In the Massachusetts camp we had a serious head counselor who was a bit miserly with days off. When Allyn and I said “We can take off today, right? It looks all cloudy.” he would always say “Wait a bit. It’ll burn off.” So we waited. Sometimes it did and sometimes it did not burn off.
One time we were lucky here too for our day off. The head counselor said Okay, and we took the road for New London – without our canoe. In the harbor we rented a sailboat and set out for Block Island, which is east of the eastern tip of Long Island. It was a boat about the size of my future Kijé, so about 19 feet long. The weather was perfect and we sailed the whole morning, arriving at Block Island some time after lunch. We saw the narrow entrance to the lagoon, Great Salt Pond, but we just turned around and went back. We returned to the New London harbor in good time before dark. It had been a nice day even though a bit uncomfortable for the one who was not at the tiller. There were no real seats in this little boat, but it did what we wanted it to do. It took us back and forth and we had fun. The wind was a bit less than we could have wished for, but it would do. There were occasional bursts of a good breeze, and we kept moving.
That fall I bought my dear Rhodes 19, which I baptized Kijé (since Petrushka was too long to paint on the stern of the boat). There was an R 19 printed at the top of the sail. I was finally the skipper. Well, sometimes. The marina in New Rochelle was a few hundred meters from Harbour House, so we packed our lunch, got the drinks, mostly lemonade, and walked down to our boat, which was actually my boat. We used our canoe as a dingy, a bit awkward but it worked. When I painted the name Kijé in black letters on the stern of my boat I was kneeling in the canoe. I had cut out the letters, including the accent, in fairly stiff paper and I was very pleased with myself when I saw the result. No smear at all.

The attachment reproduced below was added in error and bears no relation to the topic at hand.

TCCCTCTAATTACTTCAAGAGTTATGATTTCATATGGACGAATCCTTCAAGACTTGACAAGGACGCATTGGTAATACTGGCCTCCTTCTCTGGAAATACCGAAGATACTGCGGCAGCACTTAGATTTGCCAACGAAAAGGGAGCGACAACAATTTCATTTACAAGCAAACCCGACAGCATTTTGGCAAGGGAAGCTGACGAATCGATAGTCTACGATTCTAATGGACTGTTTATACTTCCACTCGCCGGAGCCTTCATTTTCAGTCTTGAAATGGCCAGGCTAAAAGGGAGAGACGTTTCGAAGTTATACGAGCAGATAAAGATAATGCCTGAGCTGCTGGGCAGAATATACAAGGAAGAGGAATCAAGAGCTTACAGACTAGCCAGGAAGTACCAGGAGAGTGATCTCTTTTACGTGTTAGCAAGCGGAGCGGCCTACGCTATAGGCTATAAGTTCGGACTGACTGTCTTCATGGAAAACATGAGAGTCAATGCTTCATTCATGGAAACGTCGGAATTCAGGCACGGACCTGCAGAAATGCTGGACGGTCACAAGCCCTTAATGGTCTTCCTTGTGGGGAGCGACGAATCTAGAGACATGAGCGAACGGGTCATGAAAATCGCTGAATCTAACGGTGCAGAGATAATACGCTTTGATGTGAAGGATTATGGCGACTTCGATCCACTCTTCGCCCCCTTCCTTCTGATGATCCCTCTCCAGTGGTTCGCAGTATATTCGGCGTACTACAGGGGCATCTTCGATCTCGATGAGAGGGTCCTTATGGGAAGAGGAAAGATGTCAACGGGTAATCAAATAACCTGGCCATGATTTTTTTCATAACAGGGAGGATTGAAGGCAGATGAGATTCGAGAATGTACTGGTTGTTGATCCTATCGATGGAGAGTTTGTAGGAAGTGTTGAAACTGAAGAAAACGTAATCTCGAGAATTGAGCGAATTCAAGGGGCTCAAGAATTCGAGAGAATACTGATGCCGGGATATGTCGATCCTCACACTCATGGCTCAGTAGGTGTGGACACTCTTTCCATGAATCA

We very often went out sailing on Long Island Sound on weekends and the only one annoying thing was the yachts, which you really do get to hate if you are a sailor. The owner sits up high on the bridge with his captain’s hat in full view, feeling like the king of the sea. Those motor boats are supposed to slow down for sailboats so as not to bother us with their high wake. But they never do. They shoot past at full throttle and don’t think twice about other people’s comfort. We often sailed towards Long Island, to approximately the spot where Fitzgerals’s Great Gatsby is set. In real life it is Great Neck and Little Neck. We used to call it sailing towards Great Gatsby.